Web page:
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Comments (4)

  1. Rachelle St Phard

    December 10th is my son’s birthday. He would have been 21. He died by suicide in 2016. My daughter is a singer/songwriter. (YouTube.com/kyle rstphard) If there were any way to get her on stage that night, it would be an awesome way to honor her brother.

    Reply  |  
    1. TWLOHA

      Hello Rachelle,

      We are heartbroken to hear about the loss of your son, and we want you to know that we mourn with you and your family. It is truly devastating to lose a loved one to suicide.

      We love the idea of your daughter using her musical talent to honor her brother. We are working with a local radio station, and unfortunately, the spots for musical acts for the night have already been filled. Please do not let this discourage your daughter though. If she would like, she could look into hosting a Supporters Benefit in honor of her brother. A Supporters Benefit will allow her to spread TWLOHA’s message of hope while also helping to raise money for our mission. If this is something you believe she would be interested in, she can take a look at our Get Involved page. This will explain more about a Supporters Benefit, and it will lead her to fill out the Supporters Benefit survey. If you or her have any questions about the Supporters Benefit or would just like someone to talk, please email us at info@twloha.com. We would be happy to speak to both of you.

      With Hope,
      TWLOHA

      Reply  |  
  2. Marta

    Thank you for your story. It actually inspired me. My best friend died to suicide two years ago. I am still struggling but in the good moments I dream about helping others who might be falling apart and not asking for help.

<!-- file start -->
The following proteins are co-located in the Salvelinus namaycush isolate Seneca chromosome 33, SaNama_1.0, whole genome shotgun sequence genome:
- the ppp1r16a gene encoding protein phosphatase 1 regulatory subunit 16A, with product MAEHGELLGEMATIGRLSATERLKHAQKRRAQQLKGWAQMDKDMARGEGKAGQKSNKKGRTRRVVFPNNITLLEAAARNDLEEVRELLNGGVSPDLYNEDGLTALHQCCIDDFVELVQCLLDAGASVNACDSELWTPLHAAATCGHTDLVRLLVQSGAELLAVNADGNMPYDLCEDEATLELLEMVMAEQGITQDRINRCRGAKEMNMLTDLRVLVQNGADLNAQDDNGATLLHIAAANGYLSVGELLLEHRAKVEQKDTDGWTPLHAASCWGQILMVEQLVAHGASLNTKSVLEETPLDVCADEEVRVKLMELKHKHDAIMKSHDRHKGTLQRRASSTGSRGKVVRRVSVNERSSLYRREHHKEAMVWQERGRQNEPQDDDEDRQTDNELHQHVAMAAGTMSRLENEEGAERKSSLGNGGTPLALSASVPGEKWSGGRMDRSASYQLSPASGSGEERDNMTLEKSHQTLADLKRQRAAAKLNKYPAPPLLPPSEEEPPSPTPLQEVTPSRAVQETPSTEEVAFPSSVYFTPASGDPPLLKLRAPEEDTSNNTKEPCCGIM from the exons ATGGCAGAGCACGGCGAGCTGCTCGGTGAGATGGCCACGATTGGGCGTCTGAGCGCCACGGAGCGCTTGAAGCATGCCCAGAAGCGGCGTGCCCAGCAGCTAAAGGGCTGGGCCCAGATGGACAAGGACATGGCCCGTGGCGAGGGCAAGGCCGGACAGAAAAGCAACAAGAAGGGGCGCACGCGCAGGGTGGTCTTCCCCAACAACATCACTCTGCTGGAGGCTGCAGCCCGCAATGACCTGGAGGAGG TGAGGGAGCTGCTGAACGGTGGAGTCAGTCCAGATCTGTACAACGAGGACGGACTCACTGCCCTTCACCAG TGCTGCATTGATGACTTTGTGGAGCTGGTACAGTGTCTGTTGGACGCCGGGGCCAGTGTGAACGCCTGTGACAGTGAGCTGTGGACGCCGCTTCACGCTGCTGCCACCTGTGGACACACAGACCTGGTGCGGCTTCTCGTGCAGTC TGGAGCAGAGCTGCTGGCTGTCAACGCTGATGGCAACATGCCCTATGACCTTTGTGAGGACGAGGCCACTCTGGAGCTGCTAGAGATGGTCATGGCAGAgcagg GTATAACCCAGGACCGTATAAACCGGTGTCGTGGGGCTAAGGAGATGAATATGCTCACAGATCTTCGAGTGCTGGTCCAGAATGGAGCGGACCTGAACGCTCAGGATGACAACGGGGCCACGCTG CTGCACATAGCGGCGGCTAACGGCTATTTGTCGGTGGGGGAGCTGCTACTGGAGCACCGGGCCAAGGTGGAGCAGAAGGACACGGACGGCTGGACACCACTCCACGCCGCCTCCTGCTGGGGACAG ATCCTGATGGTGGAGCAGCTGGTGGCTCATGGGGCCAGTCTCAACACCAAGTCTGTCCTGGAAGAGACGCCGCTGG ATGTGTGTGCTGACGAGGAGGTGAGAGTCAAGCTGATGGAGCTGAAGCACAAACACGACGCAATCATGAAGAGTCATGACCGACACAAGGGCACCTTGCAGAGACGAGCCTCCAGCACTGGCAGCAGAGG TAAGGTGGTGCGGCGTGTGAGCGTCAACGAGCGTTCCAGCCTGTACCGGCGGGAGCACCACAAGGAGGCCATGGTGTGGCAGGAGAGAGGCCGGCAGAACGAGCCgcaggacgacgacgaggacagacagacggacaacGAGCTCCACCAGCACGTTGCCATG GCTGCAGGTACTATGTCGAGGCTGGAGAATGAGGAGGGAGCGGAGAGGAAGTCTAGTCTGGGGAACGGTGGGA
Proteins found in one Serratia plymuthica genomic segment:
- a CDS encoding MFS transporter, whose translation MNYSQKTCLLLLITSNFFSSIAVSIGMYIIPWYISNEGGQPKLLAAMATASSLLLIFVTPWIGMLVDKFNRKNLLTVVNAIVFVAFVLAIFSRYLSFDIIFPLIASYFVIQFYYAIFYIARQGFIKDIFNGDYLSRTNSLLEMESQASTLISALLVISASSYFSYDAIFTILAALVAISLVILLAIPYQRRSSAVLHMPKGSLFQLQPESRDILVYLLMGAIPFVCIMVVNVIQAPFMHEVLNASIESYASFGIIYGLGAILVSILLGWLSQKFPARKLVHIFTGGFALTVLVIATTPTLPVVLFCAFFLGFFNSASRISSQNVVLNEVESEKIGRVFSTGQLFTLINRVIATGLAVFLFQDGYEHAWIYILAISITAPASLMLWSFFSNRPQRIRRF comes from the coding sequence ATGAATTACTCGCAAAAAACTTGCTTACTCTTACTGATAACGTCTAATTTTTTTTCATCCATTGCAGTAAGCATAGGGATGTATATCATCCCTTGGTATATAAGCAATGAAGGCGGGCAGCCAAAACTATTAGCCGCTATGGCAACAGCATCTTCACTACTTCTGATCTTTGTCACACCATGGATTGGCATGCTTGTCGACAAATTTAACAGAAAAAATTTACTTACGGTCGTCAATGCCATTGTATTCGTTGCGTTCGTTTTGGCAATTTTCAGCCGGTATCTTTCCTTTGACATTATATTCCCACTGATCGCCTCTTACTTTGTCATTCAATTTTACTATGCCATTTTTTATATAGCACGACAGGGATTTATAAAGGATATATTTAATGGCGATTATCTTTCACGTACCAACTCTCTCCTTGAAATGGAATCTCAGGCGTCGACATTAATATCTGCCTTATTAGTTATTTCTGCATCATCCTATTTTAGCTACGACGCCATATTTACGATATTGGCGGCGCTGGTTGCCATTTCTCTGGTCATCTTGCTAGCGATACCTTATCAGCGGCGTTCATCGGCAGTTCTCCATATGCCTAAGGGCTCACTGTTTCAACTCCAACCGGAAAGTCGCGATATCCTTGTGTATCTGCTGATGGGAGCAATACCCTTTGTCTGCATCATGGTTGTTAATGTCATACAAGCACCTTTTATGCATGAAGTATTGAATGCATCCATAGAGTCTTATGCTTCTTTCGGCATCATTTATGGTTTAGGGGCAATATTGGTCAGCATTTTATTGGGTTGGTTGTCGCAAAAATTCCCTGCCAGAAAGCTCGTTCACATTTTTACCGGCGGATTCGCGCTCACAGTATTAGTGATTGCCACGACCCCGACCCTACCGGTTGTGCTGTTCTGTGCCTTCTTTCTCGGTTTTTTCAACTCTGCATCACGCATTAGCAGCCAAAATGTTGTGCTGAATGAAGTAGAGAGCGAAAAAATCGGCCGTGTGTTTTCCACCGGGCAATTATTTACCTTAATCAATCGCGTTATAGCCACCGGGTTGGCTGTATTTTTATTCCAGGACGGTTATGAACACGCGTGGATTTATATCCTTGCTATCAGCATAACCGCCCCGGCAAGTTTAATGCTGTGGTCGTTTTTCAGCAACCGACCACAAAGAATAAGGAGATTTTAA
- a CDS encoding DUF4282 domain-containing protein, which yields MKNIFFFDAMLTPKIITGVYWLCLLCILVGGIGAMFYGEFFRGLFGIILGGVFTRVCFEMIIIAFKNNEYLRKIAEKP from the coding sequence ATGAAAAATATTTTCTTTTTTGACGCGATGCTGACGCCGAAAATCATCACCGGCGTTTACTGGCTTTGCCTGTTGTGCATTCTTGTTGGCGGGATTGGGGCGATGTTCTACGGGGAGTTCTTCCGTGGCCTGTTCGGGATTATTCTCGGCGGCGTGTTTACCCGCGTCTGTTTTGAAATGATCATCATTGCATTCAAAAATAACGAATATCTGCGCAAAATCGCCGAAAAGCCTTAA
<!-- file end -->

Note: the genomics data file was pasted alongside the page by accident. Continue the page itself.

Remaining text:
Congratulations for your work, your contribution and for getting your dream done. And again, thanks for sharing!

    Reply  |  
  3. Nicole Elliott

    Thank you for sharing your story Robin. It’s not an easy one to share. I have a very similar story, I lost a dear friend in high school from mental illness and it was tragic. Actually, tragic isn’t even a good word for it. The pain of losing someone close to suicide is such a sharp and unforgiving experience with no warning and no answers. It took me years to talk about Brian. I tried to think of our time shared together being more of an amazing dream or movie I saw once but can’t remember it all to well or when I saw it. I turned to music as well. I was too ashamed to speak about this pain and guilt I carried with me. That’s where I discovered TWLOHA, who could have helped Brian and later me as well dealing with my own monsters. I’ve been playing with the idea of participating in the suicide prevention and mental health awareness clubs at my college and hopefully get the internship with TWLOHA this summer. I feel like I have an awesome story to share with others but how do I deliver it in a way it’ll be impactful to my audience (other college students). Have you found others like myself that have many similarities in the story you shared? Would I be making an impact sharing my story with my community? Thank you for taking the time to read my comment. Hope to hear back from you soon.

    Reply  |